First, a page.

Meditations (Web)Church

A year (and a bit) in the life of NewSpring's first Web pastor

Web church challenges, part 2: Is it fruitful?

with 2 comments

Part 1, of this blog series bidding goodbye to web pastoring focused on the Biblical warrant for only physical church planting.

So if in fact the highest and fullest expression of “being the church” isn’t the disembodied spiritual network, but actually to be a physical body of local believers, can online churches serve a redemptive purpose in discipling people into local churches?

That “starter church” model, which we pursued at NewSpring after moving away from the “full campus” concept early, also surfaced a significant set of challenges.

The three biggest were:

  • An experience trap: Community, identity and connection comes from “co-laboring” for a common purpose. We developed plenty of opportunities for people to exercise spiritual gifts in serving one another, building up one another and advancing the kingdom. But the web environments, while collegial, couldn’t adequately capture the richness important in non-verbal communication of spiritual truths that come out in physical service. It didn’t allow us to transcend our private experience. Additionally, the need for specific tools and the medium’s over-dependence on cognitive and expressive gifts most definitely hobbles the notion that everyone could play a role.
  • A leadership trap: There was a dearth of spiritually mature people willing to lead others in exploring, developing and using spiritual gifts, and those that were spiritually mature were involved in other churches. This raises many thorny issues surrounding how a believer can properly function within a body with allegiances to “two masters.” More important still was that so few of our online-only NewSpring attenders were located in truly churchless area. That meant the growth path from discipleship to leadership within the church was logically contradictory: Our ethical obligation was to encourage those who can to be involved in and mature to leadership in a local church.
  • A transfer trap: Megachurches, with their resources, their visibility, and their gifted leaders can serve as extraordinary magnets for those who are spiritually immature. But once their spiritual appetite is awakened through the dynamic teaching and worship styles they’ve experienced online, they’re not eager to be pointed in the direction of local congregations unless they follow the same megachurch style. It was hard to show them the superior value of a local church, even if it was less “excellent.” On a related note, the informal church networks that are growing up around modern, non-denominational evangelicalism are growing fast, but don’t map nearly enough with the scattered geographies of attenders to improve the chances of matchmaking attenders with local congregations.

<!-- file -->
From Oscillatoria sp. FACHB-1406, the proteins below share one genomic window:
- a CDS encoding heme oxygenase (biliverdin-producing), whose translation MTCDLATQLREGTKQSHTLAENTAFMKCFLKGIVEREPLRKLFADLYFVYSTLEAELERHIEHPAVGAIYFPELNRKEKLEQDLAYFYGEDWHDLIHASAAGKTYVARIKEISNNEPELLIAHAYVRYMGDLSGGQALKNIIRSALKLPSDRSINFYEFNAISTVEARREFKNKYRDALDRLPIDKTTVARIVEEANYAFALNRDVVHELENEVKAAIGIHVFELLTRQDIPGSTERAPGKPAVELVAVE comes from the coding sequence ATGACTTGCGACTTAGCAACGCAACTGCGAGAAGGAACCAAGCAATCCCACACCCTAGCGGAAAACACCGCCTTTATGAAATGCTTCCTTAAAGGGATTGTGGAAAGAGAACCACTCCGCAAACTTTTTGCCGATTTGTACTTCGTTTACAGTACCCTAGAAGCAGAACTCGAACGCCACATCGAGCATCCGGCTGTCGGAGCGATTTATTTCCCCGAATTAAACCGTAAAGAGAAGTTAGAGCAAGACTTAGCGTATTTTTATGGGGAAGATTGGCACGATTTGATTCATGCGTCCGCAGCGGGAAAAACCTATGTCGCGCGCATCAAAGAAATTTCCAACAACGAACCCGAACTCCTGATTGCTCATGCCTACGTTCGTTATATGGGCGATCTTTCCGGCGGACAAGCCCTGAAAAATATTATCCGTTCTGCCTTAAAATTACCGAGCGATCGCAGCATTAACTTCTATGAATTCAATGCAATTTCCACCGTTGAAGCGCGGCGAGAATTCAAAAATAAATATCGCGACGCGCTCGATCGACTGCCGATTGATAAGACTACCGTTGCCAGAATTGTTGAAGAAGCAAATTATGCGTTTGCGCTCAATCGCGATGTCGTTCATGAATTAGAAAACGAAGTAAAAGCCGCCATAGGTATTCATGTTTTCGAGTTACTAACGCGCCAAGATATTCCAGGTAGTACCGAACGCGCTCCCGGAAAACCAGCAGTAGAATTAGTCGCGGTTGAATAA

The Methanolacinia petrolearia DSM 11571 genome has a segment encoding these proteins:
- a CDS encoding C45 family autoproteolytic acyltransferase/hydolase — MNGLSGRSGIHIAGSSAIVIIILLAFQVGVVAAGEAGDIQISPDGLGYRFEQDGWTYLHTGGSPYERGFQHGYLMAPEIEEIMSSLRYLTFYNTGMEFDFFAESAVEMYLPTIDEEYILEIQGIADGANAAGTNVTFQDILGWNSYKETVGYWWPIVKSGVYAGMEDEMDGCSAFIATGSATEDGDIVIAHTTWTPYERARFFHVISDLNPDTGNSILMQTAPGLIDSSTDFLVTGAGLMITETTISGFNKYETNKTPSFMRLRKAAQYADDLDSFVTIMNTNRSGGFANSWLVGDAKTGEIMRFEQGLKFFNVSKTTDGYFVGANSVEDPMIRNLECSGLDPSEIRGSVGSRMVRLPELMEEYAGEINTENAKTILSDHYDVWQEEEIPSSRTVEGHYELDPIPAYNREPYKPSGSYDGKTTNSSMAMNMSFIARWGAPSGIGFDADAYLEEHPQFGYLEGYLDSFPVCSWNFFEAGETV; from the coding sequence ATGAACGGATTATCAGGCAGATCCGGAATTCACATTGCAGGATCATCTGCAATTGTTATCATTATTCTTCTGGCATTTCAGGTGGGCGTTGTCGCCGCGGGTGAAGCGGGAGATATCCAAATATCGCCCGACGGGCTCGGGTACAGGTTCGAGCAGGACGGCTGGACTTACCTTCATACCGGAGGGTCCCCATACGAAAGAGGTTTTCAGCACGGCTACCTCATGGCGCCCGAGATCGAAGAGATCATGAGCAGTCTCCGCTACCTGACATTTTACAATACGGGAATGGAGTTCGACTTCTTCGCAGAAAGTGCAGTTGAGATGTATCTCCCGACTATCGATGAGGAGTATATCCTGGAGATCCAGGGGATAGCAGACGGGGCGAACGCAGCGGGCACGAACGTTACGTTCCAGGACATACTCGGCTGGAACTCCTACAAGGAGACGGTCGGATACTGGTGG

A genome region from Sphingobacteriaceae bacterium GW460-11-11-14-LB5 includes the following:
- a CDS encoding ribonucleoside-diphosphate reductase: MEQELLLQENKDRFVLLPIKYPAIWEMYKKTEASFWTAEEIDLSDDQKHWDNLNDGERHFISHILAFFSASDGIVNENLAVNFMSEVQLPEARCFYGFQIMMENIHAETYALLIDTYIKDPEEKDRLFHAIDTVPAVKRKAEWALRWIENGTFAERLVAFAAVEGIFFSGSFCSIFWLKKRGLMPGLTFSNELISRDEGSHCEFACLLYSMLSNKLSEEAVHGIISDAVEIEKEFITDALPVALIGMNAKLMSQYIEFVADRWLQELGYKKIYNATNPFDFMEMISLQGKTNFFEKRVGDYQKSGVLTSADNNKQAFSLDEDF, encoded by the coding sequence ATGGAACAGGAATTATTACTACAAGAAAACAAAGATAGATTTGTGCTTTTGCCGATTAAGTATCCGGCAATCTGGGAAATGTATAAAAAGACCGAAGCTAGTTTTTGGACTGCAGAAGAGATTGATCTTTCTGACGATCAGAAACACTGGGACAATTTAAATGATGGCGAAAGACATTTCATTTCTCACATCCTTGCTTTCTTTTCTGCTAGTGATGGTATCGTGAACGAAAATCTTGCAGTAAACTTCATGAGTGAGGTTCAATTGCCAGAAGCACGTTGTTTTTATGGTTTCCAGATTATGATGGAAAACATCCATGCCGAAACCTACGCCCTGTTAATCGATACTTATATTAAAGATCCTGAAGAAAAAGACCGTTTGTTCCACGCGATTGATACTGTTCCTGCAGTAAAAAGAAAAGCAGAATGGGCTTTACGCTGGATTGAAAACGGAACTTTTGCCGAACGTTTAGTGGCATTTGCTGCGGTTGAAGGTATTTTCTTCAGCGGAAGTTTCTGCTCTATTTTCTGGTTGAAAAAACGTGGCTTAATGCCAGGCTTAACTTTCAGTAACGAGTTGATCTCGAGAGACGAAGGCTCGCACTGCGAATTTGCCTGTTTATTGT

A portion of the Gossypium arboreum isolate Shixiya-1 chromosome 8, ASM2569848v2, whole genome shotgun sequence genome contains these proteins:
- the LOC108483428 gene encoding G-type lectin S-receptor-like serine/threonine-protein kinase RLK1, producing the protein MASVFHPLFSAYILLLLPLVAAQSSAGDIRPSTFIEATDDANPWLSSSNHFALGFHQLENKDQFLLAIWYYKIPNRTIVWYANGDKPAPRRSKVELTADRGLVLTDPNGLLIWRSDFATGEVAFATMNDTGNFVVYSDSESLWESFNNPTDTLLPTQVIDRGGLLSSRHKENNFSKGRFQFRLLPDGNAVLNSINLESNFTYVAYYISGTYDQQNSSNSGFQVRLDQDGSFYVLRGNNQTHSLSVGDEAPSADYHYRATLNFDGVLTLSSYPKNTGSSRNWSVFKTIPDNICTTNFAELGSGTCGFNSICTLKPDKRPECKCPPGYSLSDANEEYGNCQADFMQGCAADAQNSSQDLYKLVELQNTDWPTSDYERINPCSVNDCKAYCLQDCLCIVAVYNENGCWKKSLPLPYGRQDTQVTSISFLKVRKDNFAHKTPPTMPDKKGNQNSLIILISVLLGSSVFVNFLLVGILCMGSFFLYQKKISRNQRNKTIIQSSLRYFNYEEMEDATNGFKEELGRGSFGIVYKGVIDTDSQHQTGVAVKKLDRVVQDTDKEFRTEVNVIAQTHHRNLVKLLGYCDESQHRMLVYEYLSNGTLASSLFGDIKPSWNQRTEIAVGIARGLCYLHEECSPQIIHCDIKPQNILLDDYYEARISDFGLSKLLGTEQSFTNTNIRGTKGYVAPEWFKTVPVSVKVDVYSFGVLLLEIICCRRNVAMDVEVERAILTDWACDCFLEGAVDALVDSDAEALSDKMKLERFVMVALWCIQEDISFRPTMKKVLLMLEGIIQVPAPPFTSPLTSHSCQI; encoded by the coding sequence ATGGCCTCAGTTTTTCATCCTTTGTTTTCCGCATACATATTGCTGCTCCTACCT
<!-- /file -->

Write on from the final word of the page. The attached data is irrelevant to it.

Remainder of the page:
So where does all that leave us? A complex, time-intensive evangelistic outreach ministry with significant challenges to truly successful outcomes.

In response, some will argue that spiritual maturity can be properly achieved online and outside of a physical body of believers, given the development of the right tools, environments and leadership. There’s probably some truth that the online church can get better as our relationship to the Internet matures.

But my sense is that you can’t “copy” what doesn’t have an original. As the first digital church generation, we might be safe applying what we have learned and experienced in our physical communities of faith to “organize” and grow online faith communities. But what of those digital generations to come? How comfortable are we really in staking the future of the church on those digital copies-of-copies of Biblical physical community?

I honor my brothers in churches all across the world who are laboring in this important mission field who believe very passionately that they are following God’s will as they pursue online church.

But I still don’t see why the vast majority of those benefits can’t come from local, physical churches that are properly extended online. (See the previous blog series, Web church reflections, parts 2, 3, 4.)

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Written by NickCharalambous

March 11, 2010 at 2:18 pm

2 Responses

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  1. […] goodbye to web pastoring focused on the Biblical warrant for only physical church planting. And Part 2 questioned whether web churches might be helpful in discipling believers into local […]

  2. […] Church Challenges, parts 1, 2, and […]


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